YouTuber Recreates GTA, Yakuza, And Metal Gear Solid In Real Life And It’s Spot-On

Video games are getting more and more realistic with each new generation of hardware. Not only are the games becoming absolutely stunning on a visual level, but also the amount of stuff that you can do and the immersion that it entails. And, of course, then there’s the virtual reality check that enhances the entire experience.

Until the hardware comes to a point where it’s difficult to discern video games from reality. But YouTuber Komazawa Isolation cut to the chase and created a video of what an action video game would look like in real life by simply filming himself in a game with the whole HUD and everything.

Playing games is fun, yeah, but recreating them in real life with all of their quirks is even more fun

So, YouTuber Komazawa Isolation came out with a video showcasing a real-life version of action video games in the vein of Grand Theft Auto, Yakuza, and Metal Gear Solid. And it’s honestly everything that you’d expect from these games. And I do mean everything.

The game they are presenting is called Grand Theft Gotoku Solid, a not so subtle nod at the Grand Theft Auto series by Rockstar, Ryu ga Gotoku, known as Yakuza in the West, by Sega, and Metal Gear Solid by Konami.

YouTuber Komazawa Isolation posted a video where he recreated several action games

Image credits: Komazawa Isolation

Namely, he recreated the Grand Theft Auto, Yakuza, and Metal Gear Solid series

Image credits: Komazawa Isolation

The story goes that the unnamed protagonist wakes up near a garage door in Shibuya, a special ward of Tokyo, Japan, remembering that he was out on a date with his girlfriend and witnessed some criminal activity happening. After which, the player’s character stands up and decides to look for clues.

The “game” follows a third-person point of view with the screen containing the typical HUD elements found in its namesakes: the health bar, the minimap, and text prompts in the upper right part of the screen. There’s also the occasional prompt to to interact with objects found in the surroundings with the appropriate control button.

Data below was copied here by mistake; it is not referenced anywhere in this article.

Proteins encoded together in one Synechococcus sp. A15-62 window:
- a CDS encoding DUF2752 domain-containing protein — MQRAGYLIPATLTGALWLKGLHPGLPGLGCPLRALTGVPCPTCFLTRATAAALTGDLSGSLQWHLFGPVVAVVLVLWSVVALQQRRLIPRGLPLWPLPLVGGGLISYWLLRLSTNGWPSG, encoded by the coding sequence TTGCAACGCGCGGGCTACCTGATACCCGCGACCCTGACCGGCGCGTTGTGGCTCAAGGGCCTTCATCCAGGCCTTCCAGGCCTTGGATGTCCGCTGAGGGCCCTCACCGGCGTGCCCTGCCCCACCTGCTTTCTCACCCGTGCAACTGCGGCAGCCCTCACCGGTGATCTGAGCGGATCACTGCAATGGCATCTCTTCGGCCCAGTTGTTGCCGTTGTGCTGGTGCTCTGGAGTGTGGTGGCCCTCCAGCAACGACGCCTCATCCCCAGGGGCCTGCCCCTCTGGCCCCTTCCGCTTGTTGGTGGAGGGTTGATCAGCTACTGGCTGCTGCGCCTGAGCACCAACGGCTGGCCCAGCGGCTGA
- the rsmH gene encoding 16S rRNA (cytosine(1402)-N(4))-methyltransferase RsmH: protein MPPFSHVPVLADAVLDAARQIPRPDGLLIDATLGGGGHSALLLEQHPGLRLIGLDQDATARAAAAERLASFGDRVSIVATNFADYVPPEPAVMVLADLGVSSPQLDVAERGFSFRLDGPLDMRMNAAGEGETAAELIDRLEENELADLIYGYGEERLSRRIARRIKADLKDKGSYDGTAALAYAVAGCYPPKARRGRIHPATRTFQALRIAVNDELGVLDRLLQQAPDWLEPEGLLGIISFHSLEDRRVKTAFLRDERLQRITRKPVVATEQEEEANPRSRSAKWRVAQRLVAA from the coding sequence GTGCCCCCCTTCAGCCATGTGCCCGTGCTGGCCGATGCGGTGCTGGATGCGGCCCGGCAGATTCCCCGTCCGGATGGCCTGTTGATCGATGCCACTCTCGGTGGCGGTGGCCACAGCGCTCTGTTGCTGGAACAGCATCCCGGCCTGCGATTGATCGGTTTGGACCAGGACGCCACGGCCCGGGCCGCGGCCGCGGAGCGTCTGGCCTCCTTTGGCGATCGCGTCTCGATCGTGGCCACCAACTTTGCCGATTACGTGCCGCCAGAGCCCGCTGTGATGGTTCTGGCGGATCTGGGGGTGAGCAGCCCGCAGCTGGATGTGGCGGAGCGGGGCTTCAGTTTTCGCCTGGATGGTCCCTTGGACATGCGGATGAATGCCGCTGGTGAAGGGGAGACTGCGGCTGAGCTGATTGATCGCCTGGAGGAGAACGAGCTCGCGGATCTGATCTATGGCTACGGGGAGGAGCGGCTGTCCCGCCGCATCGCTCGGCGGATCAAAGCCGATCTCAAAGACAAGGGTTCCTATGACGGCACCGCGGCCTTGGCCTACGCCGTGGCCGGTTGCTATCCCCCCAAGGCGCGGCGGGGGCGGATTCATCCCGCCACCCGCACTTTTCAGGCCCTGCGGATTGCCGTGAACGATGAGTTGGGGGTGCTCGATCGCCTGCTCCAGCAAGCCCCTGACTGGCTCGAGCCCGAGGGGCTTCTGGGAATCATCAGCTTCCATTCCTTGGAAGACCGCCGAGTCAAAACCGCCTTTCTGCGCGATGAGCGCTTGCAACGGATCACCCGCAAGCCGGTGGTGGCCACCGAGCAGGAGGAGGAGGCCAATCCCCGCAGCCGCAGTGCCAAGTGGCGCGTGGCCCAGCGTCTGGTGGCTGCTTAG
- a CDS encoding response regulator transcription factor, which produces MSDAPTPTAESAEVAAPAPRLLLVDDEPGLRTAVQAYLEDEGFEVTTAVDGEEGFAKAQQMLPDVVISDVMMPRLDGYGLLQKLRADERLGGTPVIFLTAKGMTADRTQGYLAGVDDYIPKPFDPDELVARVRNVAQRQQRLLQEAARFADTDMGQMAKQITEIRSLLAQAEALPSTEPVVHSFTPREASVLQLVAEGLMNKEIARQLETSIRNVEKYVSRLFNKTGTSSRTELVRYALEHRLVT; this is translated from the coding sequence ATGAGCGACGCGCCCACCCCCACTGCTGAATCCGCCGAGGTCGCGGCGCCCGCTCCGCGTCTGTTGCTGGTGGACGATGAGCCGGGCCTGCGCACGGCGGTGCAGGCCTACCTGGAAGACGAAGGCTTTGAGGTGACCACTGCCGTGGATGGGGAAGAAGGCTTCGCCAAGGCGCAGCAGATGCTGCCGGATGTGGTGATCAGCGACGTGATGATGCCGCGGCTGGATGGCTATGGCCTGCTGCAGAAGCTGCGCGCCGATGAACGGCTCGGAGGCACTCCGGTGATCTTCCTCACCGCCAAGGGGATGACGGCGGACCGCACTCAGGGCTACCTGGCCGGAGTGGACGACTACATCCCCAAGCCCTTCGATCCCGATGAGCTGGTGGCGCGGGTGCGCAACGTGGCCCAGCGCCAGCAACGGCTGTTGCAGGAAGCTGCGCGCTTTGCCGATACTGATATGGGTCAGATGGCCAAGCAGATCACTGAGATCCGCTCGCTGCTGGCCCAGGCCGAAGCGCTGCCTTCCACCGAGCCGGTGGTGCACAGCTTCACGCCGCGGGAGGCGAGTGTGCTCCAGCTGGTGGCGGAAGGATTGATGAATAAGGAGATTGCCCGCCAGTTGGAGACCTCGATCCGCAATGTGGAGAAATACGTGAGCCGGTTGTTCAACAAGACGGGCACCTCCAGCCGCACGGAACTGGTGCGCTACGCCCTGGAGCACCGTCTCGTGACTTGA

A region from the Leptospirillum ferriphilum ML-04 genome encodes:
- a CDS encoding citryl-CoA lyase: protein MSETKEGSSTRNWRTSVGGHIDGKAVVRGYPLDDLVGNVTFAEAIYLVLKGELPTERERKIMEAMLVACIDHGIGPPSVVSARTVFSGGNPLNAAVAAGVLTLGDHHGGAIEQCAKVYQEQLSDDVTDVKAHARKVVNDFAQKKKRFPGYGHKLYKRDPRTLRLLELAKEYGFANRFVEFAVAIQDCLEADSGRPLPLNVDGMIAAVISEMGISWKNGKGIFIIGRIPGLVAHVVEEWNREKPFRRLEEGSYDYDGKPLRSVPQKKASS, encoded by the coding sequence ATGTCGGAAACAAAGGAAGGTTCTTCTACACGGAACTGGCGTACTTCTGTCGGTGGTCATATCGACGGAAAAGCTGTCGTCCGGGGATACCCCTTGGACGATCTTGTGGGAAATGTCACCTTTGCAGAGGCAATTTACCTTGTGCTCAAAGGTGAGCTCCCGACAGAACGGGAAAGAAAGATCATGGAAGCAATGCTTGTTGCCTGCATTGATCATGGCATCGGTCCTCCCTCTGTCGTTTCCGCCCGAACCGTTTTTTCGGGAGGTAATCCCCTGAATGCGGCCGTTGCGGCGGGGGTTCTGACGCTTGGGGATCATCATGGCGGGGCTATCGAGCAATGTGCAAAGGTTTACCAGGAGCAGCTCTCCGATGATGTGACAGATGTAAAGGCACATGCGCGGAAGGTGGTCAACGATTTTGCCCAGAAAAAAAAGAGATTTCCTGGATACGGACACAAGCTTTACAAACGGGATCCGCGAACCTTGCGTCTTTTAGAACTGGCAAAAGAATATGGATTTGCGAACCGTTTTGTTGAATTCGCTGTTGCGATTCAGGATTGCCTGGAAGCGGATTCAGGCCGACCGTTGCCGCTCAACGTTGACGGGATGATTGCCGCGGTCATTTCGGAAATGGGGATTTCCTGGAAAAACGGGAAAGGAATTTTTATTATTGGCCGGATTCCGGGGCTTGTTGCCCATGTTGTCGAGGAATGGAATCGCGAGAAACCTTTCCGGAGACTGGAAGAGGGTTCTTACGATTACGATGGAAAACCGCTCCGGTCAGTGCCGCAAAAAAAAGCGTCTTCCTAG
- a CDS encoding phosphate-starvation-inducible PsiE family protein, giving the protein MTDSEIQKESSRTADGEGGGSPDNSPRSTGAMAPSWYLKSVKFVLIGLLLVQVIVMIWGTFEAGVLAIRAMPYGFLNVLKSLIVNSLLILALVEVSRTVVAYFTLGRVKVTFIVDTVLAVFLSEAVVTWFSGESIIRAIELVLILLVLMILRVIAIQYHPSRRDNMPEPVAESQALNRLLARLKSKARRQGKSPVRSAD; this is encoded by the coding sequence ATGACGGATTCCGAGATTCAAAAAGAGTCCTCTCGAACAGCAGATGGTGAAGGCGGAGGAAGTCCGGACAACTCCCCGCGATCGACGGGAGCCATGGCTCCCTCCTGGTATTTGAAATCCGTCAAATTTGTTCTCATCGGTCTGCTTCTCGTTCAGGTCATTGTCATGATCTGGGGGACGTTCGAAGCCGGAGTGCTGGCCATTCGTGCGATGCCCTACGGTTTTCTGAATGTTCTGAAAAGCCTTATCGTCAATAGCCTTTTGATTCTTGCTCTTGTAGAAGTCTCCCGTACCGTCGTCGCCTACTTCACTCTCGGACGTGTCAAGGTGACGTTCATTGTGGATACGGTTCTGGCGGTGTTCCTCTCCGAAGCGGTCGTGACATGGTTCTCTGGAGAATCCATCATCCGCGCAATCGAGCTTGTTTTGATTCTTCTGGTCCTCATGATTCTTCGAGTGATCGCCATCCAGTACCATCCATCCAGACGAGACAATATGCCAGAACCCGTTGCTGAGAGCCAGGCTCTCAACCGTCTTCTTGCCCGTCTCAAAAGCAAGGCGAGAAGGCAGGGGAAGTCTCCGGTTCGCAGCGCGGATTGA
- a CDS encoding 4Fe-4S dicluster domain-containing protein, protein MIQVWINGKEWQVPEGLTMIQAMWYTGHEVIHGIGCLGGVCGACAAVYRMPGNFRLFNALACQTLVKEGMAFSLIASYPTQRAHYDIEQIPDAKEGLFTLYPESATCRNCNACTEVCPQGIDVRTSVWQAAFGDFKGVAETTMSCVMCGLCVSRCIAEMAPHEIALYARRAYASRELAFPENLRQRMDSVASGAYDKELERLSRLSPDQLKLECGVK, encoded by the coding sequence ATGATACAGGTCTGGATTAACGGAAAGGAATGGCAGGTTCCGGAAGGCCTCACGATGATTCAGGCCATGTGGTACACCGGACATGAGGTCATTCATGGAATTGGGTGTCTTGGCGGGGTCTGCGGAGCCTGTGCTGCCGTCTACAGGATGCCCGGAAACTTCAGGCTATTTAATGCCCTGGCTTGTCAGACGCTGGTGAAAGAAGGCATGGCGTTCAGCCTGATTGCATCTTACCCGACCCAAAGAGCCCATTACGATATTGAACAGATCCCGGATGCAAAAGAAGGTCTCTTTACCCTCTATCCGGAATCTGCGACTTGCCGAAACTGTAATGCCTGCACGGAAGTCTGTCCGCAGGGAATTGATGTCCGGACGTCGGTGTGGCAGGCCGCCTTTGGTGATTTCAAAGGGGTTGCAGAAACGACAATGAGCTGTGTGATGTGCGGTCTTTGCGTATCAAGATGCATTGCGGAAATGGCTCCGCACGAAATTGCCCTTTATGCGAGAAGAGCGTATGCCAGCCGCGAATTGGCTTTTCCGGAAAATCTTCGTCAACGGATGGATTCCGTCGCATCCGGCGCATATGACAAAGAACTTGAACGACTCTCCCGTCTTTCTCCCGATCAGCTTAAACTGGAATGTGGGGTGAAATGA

The story takes place outside the train station in the Shibuya special ward of Tokyo, Japan

Image credits: Komazawa Isolation

As you would expect, the video mimics these games perfectly with regards to visuals, control, and gameplay

Image credits: Komazawa Isolation

As is obligatory with starting a new game that is unfamiliar, the first minute or so is dedicated to getting familiar with the controls, the camera, and the physics of the game. Hence, all the jumping, crouching, and strafing.

Now, many game developers strive to create games that would look, work, and feel as smooth as real life, but it’s not always possible due to many reasons. Games, especially from the aughts and the early 2010s, were known to be somewhat choppy and taking shortcuts with minor details in the game, like switching outfits, running animations and whatnot.

Everything from the HUD to the “choppy animations” to the awkward controls are here

Image credits: Komazawa Isolation

It even takes a jab at “game logic” moments where game mechanics break the realism

Image credits: Komazawa Isolation

For these reasons, the video looks more like a pure game than it is a game trying to look like real life. Running against walls doesn’t discontinue the animation, but rather lets the player slide against it. Picking up objects is done with unrealistic hand movements and invisible objects that are prompted in the screen on the top right. Heck, even finding random things like cowboy hats in the most unlikely places like on the floor in front of a locked subway entrance shows just how authentically “game” it is.

To some degree, it does look like it’s more of a parody of the games of the time rather than a real life rendition of a game. It does poke fun at how players can abuse game logic (the hiding behind a tiny post and in a box during stealth missions), how a person shot on the street doesn’t elicit any reaction from surrounding “NPCs” and how the character seems to have an invisible and, I wouldn’t be surprised, unlimited inventory.

Specifically, it refers to the box stealth mechanic from Metal Gear Solid where enemies don’t see the player despite the box moving and feet sticking out

Image credits: Komazawa Isolation

There’s even a fight scene that is as ridiculous as it would be in the Yakuza series

Image credits: Komazawa Isolation

Long story short, after getting used to the controls, the player finds some clues that lead him to a mission. After the stealth segment, there’s a cutscene with a conversation between the pursued shady person, followed by a fist fight. When defeated, the “plot-critical” character joins as a companion and that’s where the video ends, hinting at a part two coming soon.

It’s best you watch the video for yourself to truly appreciate how authentic Komazawa Isolation’s Grand Theft Gotoku Solid really is as a video in mimicking games. It points out all, and I do mean all, of the things that gamers will recognize about the three games in question, even to the smallest of details pertaining to the visuals and controls.

The video was shot at night when there weren’t many people outside and everything was closed

Image credits: Komazawa Isolation

This is by no means the first video of its kind as YouTubers like TrueMobster, Corridor, and Red Light Barbers have all made their own version of games in real life, except those were just GTA-based videos and some of them did not point out how much game design has advanced.

What are your thoughts on this? What are some of the most realistic games you’ve seen thus far? Let us know in the comments section below!

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